Knitting Around

I hate knitting flat. This is mostly because I just plain hate to sew up sweaters.

I have been doing some reading on knitting boards lately and it seems that people are passionate about whether or not to knit sweaters flat and then sew them up, or to knit them in the round. One lady commented that she only knits flat because she is a seamstress and simply cannot imagine constructing a garment in the round.


I found that really peculiar. You see, I am also a seamstress. The only thing I can figure is that the person discussing this tends to follow patterns exactly. I’ve noticed people who prefer to knit in the round have a high tendency to be their own designer as well. I’m sure there’s some Elizabeth Zimmerman influence there!

So, yeah, I prefer knitting in the round. I can add design elements for shaping, make choices about yarn, gauge and other things to control how the garment ultimately hangs, and just like the classical look of sweaters knit in the round, anyway. Oh, and I suck at seaming sweaters, as you can see from the pic at the right! That was the last sweater I knit flat. It was six years ago!

However, there are genuine advantages to knitting flat, if that’s your fancy. Your project is more portable. Since you’re working in a minimum of four pieces you don’t have to lug the whole thing around with you. Yes, you can knit the sleeves separately up to a point when knitting in the round, but there’s no doubt that ultimately the project will become a bit heavy and cumbersome come the finish. You can block your project before you sew it up to get a neater look. If you screw up, you might very well only have to correct one piece. Makes frogging easier without having to chuck the project.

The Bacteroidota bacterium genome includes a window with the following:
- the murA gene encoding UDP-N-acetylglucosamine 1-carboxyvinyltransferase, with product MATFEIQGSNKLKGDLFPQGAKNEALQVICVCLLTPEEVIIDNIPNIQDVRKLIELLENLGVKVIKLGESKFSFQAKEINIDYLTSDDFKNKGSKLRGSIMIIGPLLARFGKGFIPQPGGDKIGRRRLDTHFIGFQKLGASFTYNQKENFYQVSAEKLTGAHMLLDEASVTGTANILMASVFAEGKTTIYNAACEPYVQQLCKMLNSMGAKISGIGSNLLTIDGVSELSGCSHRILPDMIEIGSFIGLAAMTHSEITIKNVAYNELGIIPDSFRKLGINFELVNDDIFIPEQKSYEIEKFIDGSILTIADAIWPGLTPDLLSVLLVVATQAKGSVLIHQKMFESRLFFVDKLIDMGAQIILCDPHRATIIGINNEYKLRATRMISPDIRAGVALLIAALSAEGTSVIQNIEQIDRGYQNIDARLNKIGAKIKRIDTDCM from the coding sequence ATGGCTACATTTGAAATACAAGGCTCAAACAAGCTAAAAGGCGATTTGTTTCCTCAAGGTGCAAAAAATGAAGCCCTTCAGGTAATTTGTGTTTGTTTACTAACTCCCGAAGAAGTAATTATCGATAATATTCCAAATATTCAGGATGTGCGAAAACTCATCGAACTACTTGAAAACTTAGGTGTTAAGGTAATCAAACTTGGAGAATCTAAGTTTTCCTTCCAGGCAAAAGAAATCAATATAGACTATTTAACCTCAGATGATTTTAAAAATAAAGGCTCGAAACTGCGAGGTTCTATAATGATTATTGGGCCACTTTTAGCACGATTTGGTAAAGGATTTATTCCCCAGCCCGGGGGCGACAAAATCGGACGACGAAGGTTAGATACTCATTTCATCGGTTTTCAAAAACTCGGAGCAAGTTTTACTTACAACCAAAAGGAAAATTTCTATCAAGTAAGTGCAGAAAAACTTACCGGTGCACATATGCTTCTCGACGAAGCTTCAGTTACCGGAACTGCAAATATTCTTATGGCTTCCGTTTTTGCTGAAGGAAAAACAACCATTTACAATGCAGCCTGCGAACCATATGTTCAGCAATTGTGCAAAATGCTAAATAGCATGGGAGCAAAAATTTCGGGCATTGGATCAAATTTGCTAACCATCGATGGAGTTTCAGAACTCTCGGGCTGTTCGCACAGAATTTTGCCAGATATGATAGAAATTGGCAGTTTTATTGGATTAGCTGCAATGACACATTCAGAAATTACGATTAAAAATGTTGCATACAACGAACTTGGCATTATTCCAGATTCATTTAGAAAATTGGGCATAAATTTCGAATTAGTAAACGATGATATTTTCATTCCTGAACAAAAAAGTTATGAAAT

Not that those advantages are enough to make me switch from knitting in the round, but they might be for many!

Knitters: What’s Your Thing?

I’ve started a sweater and I was perusing some knitting blogs when I noticed something cute about knitters. They tend to gravitate to specific types of projects. Me? Sweaters are definitely my thing. Oh, the first thing I ever knit was a scarf, same as most people, but my fondness for knitting really took off when I found a way to make sweaters I like.

I have another friend whose thing seems to be hats, especially hats that show off especially fine or elegantly-colored yarn. Sure, she spins and I think that’s part of what influences it, but she’s been into knitting hats for close on to ten years that I know of, and that was before she started spinning.

I know of another knitter who loves making lace shawls, and still another whose obsession seems to be socks. (My own secondary obsession. Hey, I live in Northern New England!)

But the common thread is that they’re all knitters and tend to have their knitting thing that they go back to and it makes them happy.

What’s your thing?

Do You Wear Shoes in the House?

I don’t.

I never really did. When I was a child, Mom had a mat by the most common entrance to our home. We kicked off our shoes (and at some point were reminded to bring our shoes to our closets) when we came in the house.

When I was nearly grown, Mom had the carpeting replaced with some lovely hardwood floors. Then shoes in the house went from something we generally didn’t do to utterly verboten for couple of years while the finish cured.

Even so, it wasn’t this big deal. We just… didn’t wear shoes in the house. I never gave it a lot of thought until I was in sixth grade and we were studying different cultures. A big deal was made, when we got to Japan, about the fact that they didn’t wear shoes in the house. I remember thinking that was weird. No-one in my family had been to Japan or had an opportunity to pick up any other Asian customs.

No-one wears shoes in my house now that I am adult, either. It’s not really a rule, per se. I don’t tell a guest to remove her shoes. But I do have a shoe shelf in the entryway, and yes, I’m often asked by guests if shoes should be removed. I leave that to individual discretion and comfort. I’ve yet to have someone track mud in, and in New England it’s pretty common to remove shoes in sloppy weather.

So, do you wear shoes in your house? If not, is it a household rule that shoes be removed?